Coastal Carolina University has been awarded a $600,000 grant from the National Science Foundation (NSF) to study the ecosystem of North Inlet Estuary.
Richard Dame and Rob Young of Coastal's Department of Marine Science and Dennis Allen of the University of South Carolina-Belle Baruch Institute of Marine & Coastal Sciences have been awarded the grant to study the roles of nekton (fishes and crustaceans) within a marsh-estuarine ecosystem. The study will focus on how these marine animals process and transport materials as they move within and between other systems.
"Previous studies indicate that these mobile organisms are a major source of dissolved nutrients," said Dame. "This large-scale study will help determine the important role these creatures play in maintaining the well-being of our marine environment."
The research project will take place in the North Inlet estuary near Georgetown, a nearly pristine ecosystem that is part of the National Estuarine Research Reserve System. Coastal marine science students will participate in the project, working closely with the professors.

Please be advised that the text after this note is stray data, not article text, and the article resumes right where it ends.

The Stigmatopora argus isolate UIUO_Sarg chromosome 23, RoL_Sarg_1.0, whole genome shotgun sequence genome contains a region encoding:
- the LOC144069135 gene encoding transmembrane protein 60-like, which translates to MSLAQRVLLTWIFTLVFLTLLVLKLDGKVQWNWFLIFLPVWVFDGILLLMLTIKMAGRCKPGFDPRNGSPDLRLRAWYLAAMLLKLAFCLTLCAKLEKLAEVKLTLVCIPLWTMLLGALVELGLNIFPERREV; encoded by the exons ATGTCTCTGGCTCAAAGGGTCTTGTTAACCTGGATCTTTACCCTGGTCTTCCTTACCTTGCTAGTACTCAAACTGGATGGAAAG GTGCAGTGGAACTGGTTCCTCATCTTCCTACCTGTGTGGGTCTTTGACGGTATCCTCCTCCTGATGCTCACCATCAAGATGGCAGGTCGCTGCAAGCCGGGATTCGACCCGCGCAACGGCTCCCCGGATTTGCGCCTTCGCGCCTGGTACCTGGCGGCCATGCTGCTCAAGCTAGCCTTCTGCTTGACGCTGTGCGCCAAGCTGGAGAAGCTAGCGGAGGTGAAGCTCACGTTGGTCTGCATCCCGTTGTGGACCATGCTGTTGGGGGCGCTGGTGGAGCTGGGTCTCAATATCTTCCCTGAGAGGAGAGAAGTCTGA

The scientists and students will observe and measure nekton activity in a variety of marine settings and conditions. Most of the fish and crustaceans in this study are also economically important to area fisheries, according to Dame.
Dame is recognized internationally as an expert on the ecology of coastal systems, particularly oysters, reefs and mussel beds. He began work as the principal investigator of an extensive research project in 1996 examining oyster reefs in tidal creeks at North Inlet. He joined the Coastal faculty in 1971 and is founder of Coastal's Marine Science major. He was named the first Palmetto Professor in the state in 1989 and has helped Coastal secure more than $8.6 million in research funds for the study of ecological systems in coastal waters.
Young, associate professor and chair of the Department of Marine Science, joined the Coastal faculty in 1992. He has served as president of the South Carolina Marine Educators Association and has previously received grants for the study of fish and dolphin populations in Georgetown's Winyah Bay and surrounding waters.
Allen is the director of the Baruch Marine Field Laboratory on North Inlet, and he is the immediate past president of the Estuarine Research Federation. He is well known for his work on the ecology of fishes, shrimps and crabs.